Christmas travelers stranded when omicron forces cancellation of thousands of flights

Jaclyn Stanton was excited to be reunited with her parents for the first time since February 2020, when she last saw them before the Covid-19 pandemic began.

Stanton said she and her husband were waiting to board their plane this Christmas morning from Chicago to Sacramento, California, where her family lives. But on Thursday night, she received a text message from United Airlines that their flight had been canceled.

“It’s a bit of a bummer,” Stanton, 36, said on Friday. “It was a bit of a gut punch last night.”

Stanton is one of thousands of potential travelers hoping to return home for Christmas this year, but was stranded when airlines around the world canceled thousands of flights amid the spread of the omicron variant.

It̵[ads1]7;s so frustrating. Everything should have been fine, and then omicron hit.

Jaclyn Stanton, resident of Chicago

Global airlines had canceled more than 3,700 flights in total for Christmas Eve and Christmas Day, according to the flight tracking website Flight Aware. Of those canceled, more than 1,000 were planned within, in or out of the United States

Several major airlines, including United, Delta and Alaska, said they were forced to cancel hundreds of flights on Christmas Eve after the omicron variant infected their employees and crew members.

On Friday, United cut a total of 187 flights; Delta, 166; and Alaska, 11, according to Flight Aware.

“The nationwide increase in omicron cases this week has had a direct impact on our flight crews and the people operating our operation,” United Airlines said in a statement. The company said it would rebook as many travelers as possible.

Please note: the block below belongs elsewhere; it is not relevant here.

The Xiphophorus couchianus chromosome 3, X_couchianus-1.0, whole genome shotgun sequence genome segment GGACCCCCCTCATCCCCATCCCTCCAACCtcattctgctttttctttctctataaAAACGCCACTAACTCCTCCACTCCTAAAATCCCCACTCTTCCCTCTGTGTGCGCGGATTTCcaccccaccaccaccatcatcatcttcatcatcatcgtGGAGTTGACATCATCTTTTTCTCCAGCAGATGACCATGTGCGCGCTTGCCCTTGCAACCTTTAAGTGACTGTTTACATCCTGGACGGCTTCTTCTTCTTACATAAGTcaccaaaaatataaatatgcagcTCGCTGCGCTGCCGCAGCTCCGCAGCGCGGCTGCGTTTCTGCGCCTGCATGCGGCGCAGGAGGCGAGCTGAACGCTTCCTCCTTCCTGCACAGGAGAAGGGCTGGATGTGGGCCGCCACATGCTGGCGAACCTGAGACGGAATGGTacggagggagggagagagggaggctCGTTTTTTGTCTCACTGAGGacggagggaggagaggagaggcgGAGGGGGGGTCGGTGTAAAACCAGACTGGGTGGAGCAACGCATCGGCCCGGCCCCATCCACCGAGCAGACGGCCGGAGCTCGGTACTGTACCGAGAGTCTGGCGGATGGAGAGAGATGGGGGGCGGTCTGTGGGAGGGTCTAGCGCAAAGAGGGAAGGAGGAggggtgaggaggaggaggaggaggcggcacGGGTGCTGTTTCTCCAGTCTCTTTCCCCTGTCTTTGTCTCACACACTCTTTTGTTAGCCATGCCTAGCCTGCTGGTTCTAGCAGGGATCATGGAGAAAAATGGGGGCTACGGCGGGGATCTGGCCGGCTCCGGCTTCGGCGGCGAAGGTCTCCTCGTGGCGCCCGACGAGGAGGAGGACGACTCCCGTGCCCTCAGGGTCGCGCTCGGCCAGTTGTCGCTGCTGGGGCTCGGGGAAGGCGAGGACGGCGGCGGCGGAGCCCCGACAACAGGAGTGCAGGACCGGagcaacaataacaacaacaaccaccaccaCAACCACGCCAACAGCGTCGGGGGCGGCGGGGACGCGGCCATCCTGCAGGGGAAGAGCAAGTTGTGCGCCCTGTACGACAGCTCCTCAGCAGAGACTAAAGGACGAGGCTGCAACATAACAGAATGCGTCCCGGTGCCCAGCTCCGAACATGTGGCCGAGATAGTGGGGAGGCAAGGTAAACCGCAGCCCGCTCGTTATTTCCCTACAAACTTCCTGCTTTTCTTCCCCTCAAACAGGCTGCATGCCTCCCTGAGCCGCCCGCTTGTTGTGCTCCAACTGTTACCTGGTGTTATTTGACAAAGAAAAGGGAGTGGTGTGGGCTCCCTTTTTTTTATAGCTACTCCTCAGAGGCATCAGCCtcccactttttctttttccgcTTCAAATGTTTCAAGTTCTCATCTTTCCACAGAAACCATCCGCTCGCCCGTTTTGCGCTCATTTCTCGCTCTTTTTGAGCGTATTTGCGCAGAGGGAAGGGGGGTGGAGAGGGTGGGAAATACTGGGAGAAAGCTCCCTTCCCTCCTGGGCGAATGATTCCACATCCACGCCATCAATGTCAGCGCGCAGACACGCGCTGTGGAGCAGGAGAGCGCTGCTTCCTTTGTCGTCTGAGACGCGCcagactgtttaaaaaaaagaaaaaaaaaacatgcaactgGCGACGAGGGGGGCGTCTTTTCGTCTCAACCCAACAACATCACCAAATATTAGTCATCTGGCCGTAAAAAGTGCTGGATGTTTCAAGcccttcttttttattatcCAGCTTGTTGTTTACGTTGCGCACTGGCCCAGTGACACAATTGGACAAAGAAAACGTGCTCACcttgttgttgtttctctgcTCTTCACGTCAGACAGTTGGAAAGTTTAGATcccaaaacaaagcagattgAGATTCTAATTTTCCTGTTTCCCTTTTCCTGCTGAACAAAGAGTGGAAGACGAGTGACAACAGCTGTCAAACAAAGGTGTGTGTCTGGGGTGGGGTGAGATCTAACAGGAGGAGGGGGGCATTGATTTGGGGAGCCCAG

Delta apologized and blamed the omicron variant and potentially harsh weather in places like Seattle and Salt Lake City for the cancellations.

On Thursday, Alaska Airlines canceled 17 flights, adding that more cancellations were possible Friday “in this dynamic situation,” the airline said in a statement.

A spokesman for American Airlines said no cancellations were planned. Other airlines did not immediately respond to inquiries about Friday’s schedule.

The highly transmissible omicron variant grew rapidly to account for almost three-quarters of Covid cases in the last week after millions of people had already booked their holiday travel plans.

Vacation flights were expected to almost triple compared to the same period last year, the American Automobile Association reported on December 14. An estimated 109 million Americans were expected to travel by plane, vehicle and other means of transportation this month.

Many people took their complaints about the travel change at the last minute to social media.

“It is unfortunate that @Delta canceled our flight at 06.00 5.5 hours before it left,” a person wrote on Twitter. “Got up at 3:30, took a Sudafed (so I will not sleep for 12-18 hours), and sat in the car before we checked email / alerts.”

He continued: “Maybe flights before 09.00 should be canceled 12+ hours in advance.”

Another Twitter user wrote: “All kinds of flights delayed or canceled when I leave honolulu. Airlines with short staffing and illness take their toll.”

As a high school chemistry teacher, Stanton said she had patiently waited for the winter break to finally visit her family.

Full coverage of the coronavirus outbreak

But as cases increased across the country, the Chicago resident said she became increasingly concerned and prepared to take extra precautions such as double masking on board the plane. She still held on to the hope that she would be reunited with her family after almost two years.

Those hopes were quickly shattered after she received the text message.

“It’s so frustrating,” Stanton said. “Everything should have been fine, and then omicron hit.”

Stanton said she received a full refund for the flight after “a lot of chaos” with customer service.

She and her husband are currently planning to celebrate Christmas together for the first time in the home they bought earlier this year. Stanton said she tried to be positive, taking this year as an opportunity to “find out what our Christmas traditions are going to be.”

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